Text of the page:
Designed and constructed in Spring of 2022, the low-power/high-value PV system was built to provide power to low-end medical equipment such as glucometers and Continuous Positive Airway Pressure (CPAPs) in the event of a power outage or "brown out."
Background[edit | edit source]
Students of Cal Poly Humboldt's 2022 Spring semester Engineering 215 have partnered with Appropedia for a twelve-week design project. Appropedia is the world's largest organization dedicated to sharing appropriate technologies in a public setting. During the 12-week time, we will design a PV system to help with medical purposes when blackouts occur. A huge issue that has come to surface in recent volatile weather disasters is that people at home become susceptible to possible power outages rendering their at-home medical devices to fault. With our design, we would solve the problem of keeping the power on until emergency responders come.
Problem Statement[edit | edit source]
The objective of the design project is to create a portable photovoltaic charging station capable of providing power to essential low energy products such as phones, lights, glucometers, pulse oximeters, heart monitors, and low-end respirators.
|High Replicability||Private individuals must be able to easily replicate the device.||5|
|High Portability||The device is able to be carried and moved by a majority of the population, including people with medical conditions that may compromise their lifting ability.||4|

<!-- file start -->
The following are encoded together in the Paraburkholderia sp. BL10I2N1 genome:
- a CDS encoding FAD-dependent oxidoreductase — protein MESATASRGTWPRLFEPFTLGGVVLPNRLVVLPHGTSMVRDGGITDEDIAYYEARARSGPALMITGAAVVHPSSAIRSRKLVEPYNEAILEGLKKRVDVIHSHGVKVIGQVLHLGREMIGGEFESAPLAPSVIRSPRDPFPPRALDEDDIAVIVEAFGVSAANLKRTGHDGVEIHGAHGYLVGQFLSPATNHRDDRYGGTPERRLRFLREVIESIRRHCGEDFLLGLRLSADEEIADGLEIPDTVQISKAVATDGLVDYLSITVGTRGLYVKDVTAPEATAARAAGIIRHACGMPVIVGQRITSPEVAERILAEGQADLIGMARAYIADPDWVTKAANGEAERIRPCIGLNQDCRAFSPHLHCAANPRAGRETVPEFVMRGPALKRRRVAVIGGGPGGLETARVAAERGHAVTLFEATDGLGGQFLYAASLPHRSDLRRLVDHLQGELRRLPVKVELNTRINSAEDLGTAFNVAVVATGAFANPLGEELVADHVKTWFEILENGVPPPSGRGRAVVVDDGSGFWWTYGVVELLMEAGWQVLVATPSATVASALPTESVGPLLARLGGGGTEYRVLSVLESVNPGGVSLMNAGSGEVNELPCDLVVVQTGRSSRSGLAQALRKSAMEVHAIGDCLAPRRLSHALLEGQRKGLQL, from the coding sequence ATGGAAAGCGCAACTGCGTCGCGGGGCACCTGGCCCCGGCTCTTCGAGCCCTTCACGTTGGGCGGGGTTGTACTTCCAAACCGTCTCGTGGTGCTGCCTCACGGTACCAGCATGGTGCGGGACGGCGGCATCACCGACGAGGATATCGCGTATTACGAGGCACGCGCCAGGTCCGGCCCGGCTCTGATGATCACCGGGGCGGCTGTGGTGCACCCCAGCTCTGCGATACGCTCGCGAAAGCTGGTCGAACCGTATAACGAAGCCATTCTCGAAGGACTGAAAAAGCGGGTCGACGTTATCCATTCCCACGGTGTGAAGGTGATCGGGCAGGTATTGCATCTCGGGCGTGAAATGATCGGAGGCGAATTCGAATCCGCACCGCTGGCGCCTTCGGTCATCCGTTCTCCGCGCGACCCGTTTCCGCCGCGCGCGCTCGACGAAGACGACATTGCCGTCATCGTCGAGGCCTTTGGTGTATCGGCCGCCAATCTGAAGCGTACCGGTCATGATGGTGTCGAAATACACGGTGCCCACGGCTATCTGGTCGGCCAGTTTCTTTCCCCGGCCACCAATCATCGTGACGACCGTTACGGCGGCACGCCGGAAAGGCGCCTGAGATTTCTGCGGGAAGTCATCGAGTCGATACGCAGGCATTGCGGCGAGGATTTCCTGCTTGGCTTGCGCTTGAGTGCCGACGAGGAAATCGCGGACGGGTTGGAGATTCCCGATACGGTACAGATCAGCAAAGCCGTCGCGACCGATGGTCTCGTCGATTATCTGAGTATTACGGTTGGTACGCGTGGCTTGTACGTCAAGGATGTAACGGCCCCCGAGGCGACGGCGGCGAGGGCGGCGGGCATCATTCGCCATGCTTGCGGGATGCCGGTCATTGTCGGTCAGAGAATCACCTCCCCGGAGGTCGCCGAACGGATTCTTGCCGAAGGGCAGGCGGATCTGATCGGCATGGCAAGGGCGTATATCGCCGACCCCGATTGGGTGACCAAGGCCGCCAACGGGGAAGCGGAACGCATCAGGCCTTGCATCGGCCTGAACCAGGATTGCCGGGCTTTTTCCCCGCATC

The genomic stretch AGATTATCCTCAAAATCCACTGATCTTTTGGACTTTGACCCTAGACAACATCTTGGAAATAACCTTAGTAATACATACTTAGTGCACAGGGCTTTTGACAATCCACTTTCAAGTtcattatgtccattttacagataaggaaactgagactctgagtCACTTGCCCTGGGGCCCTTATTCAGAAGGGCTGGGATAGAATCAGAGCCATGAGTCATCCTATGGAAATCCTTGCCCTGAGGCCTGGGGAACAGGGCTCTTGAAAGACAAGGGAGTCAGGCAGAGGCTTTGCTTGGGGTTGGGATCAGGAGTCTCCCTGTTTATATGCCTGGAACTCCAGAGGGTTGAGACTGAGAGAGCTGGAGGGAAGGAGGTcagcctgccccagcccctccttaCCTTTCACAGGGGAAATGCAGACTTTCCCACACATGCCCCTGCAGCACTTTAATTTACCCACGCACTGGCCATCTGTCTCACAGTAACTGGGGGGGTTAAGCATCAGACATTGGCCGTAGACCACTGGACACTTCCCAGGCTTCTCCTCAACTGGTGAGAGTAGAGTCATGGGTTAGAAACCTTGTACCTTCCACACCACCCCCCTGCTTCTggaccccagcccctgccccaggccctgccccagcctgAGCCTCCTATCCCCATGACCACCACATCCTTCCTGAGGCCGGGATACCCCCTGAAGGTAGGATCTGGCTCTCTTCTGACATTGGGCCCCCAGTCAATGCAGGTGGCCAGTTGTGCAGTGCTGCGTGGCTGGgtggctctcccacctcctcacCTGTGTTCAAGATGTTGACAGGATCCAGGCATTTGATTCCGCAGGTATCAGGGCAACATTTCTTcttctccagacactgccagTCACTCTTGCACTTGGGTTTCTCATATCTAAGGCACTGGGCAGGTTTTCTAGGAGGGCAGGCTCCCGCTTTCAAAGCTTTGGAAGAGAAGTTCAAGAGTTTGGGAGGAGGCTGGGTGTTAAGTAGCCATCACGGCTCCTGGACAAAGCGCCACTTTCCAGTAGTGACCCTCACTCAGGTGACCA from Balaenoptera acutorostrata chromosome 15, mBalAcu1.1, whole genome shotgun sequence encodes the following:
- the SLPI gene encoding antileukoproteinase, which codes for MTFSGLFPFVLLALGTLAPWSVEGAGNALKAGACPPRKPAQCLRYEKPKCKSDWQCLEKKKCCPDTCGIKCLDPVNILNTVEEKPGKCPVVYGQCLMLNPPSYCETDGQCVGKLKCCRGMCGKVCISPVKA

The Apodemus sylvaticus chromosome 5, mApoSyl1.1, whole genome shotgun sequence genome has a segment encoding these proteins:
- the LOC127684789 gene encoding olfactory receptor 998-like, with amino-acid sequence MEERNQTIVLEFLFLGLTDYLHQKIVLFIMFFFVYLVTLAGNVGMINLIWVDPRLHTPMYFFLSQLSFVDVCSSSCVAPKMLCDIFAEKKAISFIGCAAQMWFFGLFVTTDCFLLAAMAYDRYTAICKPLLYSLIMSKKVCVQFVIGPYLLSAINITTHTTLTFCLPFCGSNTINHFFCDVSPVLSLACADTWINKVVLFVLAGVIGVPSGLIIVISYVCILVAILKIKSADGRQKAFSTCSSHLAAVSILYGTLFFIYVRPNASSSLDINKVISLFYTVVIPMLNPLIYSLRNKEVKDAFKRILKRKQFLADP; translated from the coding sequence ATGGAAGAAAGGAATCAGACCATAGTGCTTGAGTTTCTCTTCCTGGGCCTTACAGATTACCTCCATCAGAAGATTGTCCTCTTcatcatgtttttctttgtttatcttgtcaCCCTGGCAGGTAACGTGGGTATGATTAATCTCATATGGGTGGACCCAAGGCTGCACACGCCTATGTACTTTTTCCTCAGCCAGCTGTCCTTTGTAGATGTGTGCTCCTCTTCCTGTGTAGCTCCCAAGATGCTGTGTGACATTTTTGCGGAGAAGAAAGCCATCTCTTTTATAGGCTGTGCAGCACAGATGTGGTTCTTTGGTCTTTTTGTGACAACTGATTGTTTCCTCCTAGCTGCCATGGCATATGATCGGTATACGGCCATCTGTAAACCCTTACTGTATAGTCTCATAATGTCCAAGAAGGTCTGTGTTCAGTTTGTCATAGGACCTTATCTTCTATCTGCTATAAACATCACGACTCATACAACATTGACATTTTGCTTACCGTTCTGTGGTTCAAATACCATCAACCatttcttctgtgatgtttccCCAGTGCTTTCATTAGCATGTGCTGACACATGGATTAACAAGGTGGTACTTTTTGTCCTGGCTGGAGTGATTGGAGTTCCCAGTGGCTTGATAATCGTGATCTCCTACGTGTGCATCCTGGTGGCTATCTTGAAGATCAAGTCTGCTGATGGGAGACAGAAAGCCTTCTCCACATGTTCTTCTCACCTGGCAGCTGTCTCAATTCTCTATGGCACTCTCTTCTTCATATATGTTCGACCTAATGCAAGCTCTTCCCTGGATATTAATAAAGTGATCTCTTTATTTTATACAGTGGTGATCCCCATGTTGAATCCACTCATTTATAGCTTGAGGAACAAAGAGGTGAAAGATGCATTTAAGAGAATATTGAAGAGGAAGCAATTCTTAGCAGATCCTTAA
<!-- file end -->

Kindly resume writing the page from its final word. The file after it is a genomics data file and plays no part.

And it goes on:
|Low Cost||Price should remain affordable for a wide range of incomes.||3|
|Minimal Labor Requirements||Construction ought to remain simple with a low required labor threshold.||2|
|High Power Output||Device ought to be able to power basic medical equiptment.||1|
Prototyping[edit | edit source]
Our design process was heavily influenced by two prototypes. The first (Figure 1) served as a test of the feasibility of a 70lb solar system (the calculated weight if we had used a lead acid battery). Given that we were unable to transport the prototype up the stairs of an apartment complex without extensive effort we found that this design would not be suitable for a target market of individuals using at-home medical equipment. Our second prototype can be seen in Figure 2. Having decided what battery was not to be used we purchased the required materials based on what was found to be most affordable without inhibiting functionality. We found that our system (built outside of a box) was flawed on account of battery clamps being used in place of circular gauges. Prior to replacing our clamps our battery would regularly disconnect from the system during use, damaging our charge controller and rendering the device inert.
Final Product[edit | edit source]